The band engages in homoerotic male bonding for homophobes while they play at CBGB’s in New York in 2002.

Kevin’s house is small, drafty, and dirty. It sits in a poor neighborhood in upstate New York that straddles the line between rural and suburban. It’s early spring and it’s still freezing and grey: the fields, the roads, the faces. Down in Kevin’s basement, however, it’s hot as summer and warm with flesh tones.

His basement smells like body odor. The room is packed with boxes and there’s a sharp scent of mildew and kitty litter, but it’s body odor that dominates: the scent of sweaty boys working hard.

I’m sitting on an ancient brown couch, just a few feet from the amps, and close to where Greg stands at the microphone. I feel guilty taking pleasure in their smell; I fear them noticing how happy it makes me, and then never speaking to me again. It’s a big deal to me that they’ve let me sit in on their band practice. It’s my third time here, and Kevin’s basement might be my new favorite place. It’s warm, safe, and full of handsome boys sweating and spouting off radical rhetoric and contempt for the cool kids.  

“What did you say there, Greg?” says Kevin between songs. “In the next to last line of that verse? ‘Something something chicken, something something living?’”

“What the fuck is wrong with you man?” says Kevin to Greg. “Chicken?”

“So the song’s not about eating meat? I can’t understand a word you’re saying. I don’t know how you’re going to convince all these kids to become vegans when they have no idea what the fuck you’re saying,” he says as he stomps off and pretends to look through a cardboard box full of family photos.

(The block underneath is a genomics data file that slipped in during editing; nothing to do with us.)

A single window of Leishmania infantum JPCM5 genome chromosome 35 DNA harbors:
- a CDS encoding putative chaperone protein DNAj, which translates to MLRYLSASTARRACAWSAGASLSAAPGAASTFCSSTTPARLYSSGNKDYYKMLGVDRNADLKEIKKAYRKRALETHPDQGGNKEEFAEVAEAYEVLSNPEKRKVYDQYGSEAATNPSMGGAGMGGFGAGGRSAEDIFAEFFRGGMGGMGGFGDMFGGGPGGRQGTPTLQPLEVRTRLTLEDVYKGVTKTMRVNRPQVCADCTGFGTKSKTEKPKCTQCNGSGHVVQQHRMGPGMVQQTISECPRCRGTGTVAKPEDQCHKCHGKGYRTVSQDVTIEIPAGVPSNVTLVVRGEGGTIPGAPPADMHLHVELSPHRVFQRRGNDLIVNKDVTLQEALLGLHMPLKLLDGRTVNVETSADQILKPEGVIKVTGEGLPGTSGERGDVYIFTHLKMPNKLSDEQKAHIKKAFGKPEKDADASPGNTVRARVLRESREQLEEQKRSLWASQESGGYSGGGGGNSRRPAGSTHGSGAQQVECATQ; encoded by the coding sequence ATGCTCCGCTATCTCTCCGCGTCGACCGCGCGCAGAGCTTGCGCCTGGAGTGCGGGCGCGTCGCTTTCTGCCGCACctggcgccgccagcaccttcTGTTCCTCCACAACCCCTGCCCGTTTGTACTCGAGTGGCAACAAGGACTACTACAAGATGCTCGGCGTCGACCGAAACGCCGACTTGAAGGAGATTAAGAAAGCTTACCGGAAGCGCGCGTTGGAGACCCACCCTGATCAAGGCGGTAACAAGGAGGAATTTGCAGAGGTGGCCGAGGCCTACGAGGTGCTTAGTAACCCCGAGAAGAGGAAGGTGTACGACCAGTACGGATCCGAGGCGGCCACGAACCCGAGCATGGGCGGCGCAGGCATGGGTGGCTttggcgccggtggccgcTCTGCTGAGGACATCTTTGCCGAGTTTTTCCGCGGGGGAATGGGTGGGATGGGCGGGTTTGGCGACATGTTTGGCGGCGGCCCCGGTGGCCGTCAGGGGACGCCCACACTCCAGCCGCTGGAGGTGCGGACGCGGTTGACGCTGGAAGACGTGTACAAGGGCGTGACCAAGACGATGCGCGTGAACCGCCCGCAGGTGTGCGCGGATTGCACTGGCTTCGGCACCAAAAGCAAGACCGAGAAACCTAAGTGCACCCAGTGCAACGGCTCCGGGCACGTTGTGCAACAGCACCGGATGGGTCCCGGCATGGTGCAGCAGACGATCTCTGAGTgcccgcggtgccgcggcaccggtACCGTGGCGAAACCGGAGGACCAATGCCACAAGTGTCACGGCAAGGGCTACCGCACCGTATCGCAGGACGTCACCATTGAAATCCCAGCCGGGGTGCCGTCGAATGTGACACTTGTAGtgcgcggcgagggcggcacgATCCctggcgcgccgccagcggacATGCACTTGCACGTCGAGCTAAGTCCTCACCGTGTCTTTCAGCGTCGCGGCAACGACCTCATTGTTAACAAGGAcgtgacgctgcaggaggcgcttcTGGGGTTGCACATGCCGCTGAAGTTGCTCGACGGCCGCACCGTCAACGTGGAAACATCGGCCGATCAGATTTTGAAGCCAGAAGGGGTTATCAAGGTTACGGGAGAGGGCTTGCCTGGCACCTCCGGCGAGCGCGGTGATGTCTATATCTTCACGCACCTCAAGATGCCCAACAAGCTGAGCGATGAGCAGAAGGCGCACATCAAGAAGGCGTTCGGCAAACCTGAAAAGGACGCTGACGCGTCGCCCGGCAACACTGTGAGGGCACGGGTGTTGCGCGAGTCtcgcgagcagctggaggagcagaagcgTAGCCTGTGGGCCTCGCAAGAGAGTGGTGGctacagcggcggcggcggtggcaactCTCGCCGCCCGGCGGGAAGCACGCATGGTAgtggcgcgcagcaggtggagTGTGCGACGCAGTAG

“Oh my fucking God! The song has nothing to do with eating meat! God! The line is, ‘I don’t want no part of the world you’re building.’” Kevin turns to me and asks, “Does anyone else in this room have any idea what the fuck Greg is saying when he sings?”

The only people in the room who aren’t in the band are Amber, Greg’s girlfriend, and me. Neither of us are objective observers. She’s in love with one of them and I’m in love with all of them. So we both say ‘yes.’ Gary, the bassist, wants no part in the conversation. His contribution to the scene involves scowling and occasionally grumbling rude remarks as he sits on the amp.

Some fans get in on the homophobic fun while watching the band at CBGB’s in New York in 2002.